Mobile phones using the Android operating system will eventually be huge, even if the number of Android smartphones shipped in 2009 doesn't grow by 900 percent as a research firm recently predicted.
At some point, Android phones will outpace the iPhone, which has already shipped more than 21 million units since first appearing in June 2007, said analysts from Strategy Analytics of Newton, Mass. When this will happen is unknown, although it certainly won't happen this year or even in 2011.
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The 900 percent Android growth, predicted in a recent report by Tom Kang, an analyst at Strategy Analytics, is based on Android's introduction in 2008 in the United States, and also how fast it is spreading into Europe and Asia this year.
Android will expand from a low base, which partly accounts for the 900 percent figure, but underlying factors such as the fact the Android is open source and that it has the support of many smartphone device makers and carriers put it in a good position for growth, Strategy said. It also helps that Google Inc., the most prominent backer of Android, is also supporting cloud computing services that will be used by Android phones.
In an interview, Alex Spektor also of Strategy Analytics, said the firm had pegged 800,000 Android smartphones shipped in 2008, including the G1 from HTC that's sold by T-Mobile USA. By the end of 2009, however, Strategy is predicting that 8 million Android devices will ship, he said.
The next new Android shipment will be from Samsung Electronics Co. for the i7500 Android-based smartphone to be sold in western Europe this summer, Spektor said. Motorola Inc. has also committed to selling Android devices by year's end in many parts of the world. HTC is providing two Android smartphones to Rogers Wireless in Canada starting June 2 as well. Huawei Technologies Co. is also expected to sell Android phones in China this year, analysts said.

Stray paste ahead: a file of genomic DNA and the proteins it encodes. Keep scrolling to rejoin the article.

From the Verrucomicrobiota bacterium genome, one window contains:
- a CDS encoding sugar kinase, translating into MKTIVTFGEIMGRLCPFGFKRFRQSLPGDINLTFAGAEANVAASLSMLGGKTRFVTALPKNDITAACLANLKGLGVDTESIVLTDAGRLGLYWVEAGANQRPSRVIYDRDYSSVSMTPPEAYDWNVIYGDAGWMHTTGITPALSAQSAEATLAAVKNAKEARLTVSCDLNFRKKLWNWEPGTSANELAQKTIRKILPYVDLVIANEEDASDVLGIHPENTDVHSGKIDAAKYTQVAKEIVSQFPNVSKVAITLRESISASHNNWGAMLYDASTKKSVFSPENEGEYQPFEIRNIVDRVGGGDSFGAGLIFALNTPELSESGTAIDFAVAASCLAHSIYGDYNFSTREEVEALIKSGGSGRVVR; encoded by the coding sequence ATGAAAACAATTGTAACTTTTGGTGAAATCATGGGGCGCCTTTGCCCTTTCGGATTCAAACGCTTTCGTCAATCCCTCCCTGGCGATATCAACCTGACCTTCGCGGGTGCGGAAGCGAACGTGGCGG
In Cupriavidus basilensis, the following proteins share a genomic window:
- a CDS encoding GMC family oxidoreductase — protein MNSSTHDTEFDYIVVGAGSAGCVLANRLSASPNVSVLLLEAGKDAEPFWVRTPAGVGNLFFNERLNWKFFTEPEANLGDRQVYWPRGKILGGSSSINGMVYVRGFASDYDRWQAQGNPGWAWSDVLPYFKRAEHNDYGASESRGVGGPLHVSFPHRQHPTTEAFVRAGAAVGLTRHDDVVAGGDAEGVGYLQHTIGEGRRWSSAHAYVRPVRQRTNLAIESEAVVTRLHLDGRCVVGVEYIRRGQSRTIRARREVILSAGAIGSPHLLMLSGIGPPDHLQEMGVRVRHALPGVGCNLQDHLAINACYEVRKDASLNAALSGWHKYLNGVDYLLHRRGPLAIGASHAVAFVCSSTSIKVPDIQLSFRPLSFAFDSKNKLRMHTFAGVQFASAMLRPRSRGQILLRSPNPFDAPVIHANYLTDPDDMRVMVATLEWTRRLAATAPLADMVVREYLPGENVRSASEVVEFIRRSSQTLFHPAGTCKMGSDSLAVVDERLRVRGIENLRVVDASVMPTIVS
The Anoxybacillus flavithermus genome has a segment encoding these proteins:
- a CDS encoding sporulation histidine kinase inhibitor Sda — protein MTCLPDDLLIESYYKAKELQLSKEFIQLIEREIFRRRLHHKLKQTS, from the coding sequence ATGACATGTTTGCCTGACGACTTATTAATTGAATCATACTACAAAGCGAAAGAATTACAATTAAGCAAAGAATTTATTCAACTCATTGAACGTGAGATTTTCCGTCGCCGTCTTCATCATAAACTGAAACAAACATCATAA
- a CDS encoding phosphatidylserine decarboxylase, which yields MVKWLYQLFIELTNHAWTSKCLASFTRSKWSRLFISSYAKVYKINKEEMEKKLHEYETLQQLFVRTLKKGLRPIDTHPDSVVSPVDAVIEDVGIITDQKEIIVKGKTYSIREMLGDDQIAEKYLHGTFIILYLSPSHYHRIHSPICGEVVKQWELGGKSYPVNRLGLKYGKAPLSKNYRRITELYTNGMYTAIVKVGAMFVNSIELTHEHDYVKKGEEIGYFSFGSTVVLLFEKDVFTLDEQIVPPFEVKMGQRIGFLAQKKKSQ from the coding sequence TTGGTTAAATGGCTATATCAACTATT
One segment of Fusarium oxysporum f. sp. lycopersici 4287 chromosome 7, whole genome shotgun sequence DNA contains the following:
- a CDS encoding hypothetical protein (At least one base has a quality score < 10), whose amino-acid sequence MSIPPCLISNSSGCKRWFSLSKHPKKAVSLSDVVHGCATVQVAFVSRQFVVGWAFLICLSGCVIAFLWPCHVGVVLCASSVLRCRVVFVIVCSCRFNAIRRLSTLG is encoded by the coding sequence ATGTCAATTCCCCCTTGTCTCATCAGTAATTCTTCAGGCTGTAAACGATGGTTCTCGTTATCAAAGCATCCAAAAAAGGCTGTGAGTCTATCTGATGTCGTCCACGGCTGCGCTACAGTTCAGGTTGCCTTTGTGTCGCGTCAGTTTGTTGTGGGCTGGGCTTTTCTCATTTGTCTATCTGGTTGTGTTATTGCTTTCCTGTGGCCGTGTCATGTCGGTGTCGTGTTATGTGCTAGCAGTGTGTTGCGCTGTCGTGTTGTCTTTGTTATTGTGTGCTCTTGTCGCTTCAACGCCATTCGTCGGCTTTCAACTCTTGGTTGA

Even though HTC makes the G1, the second version of the hardware is rumored to be coming from either Motorola or Samsung, although neither the manufacturers nor T-Mobile would comment.
Strategy predicted that iPhone shipments, based on an OS X variant, will grow by 79 percent in 2009, which sounds small compared with the Android projected growth, but is still very healthy. Longer term, however, Apple Inc. will not license the manufacturing of iPhone to other makers, which will restrict its potential to grow as well as Android devices.
"Android definitely has the potential to surpass iPhone in shipments," Spektor said. "When you have one device from one vendor like Apple, it's silly to think they will forever dominate the landscape."
Kevin Burden, an analyst at ABI Research in New York, called Strategy's forecast for Android "aggressive" and said his firm expects nearly 4 million Android units to be sold in 2009, and another 7 million in 2010. With only two models announced at this point, Android would have to accelerate quickly to reach 8 million in 2009, he said.
Huawei could sell good volumes of Android devices in China later in the year, and possibly elsewhere, but still not enough to reach the figures Strategy is predicting, Burden said.
Burden said his more conservative forecast shows the promise of Android and its potential to outsell the iPhone. "Could Android overtake iPhone? Absolutely. And I expect it will at some point because it is licensable by a variety of manufacturers. Meanwhile, Apple will never license the OS X variant."
The challenge for Android might become fragmentation, as device makers release different Android models. Some will be high-end smartphones but thers will sell at the low end, Burden said. Meanwhile, the Palm Pre, which is due from Sprint Nextel Inc. before the end of June, faces the same long-term fate of the iPhone since the Pre is also made by one company, he noted.
ABI said 21.2 million iPhones shipped through the first quarter of 2009, including 3.7 million in 2007 and 13.7 million in all of 2008, as well as 3.8 million in the first quarter of 2009.
This story, "Android some day will outdistance the iPhone" was originally published by Computerworld.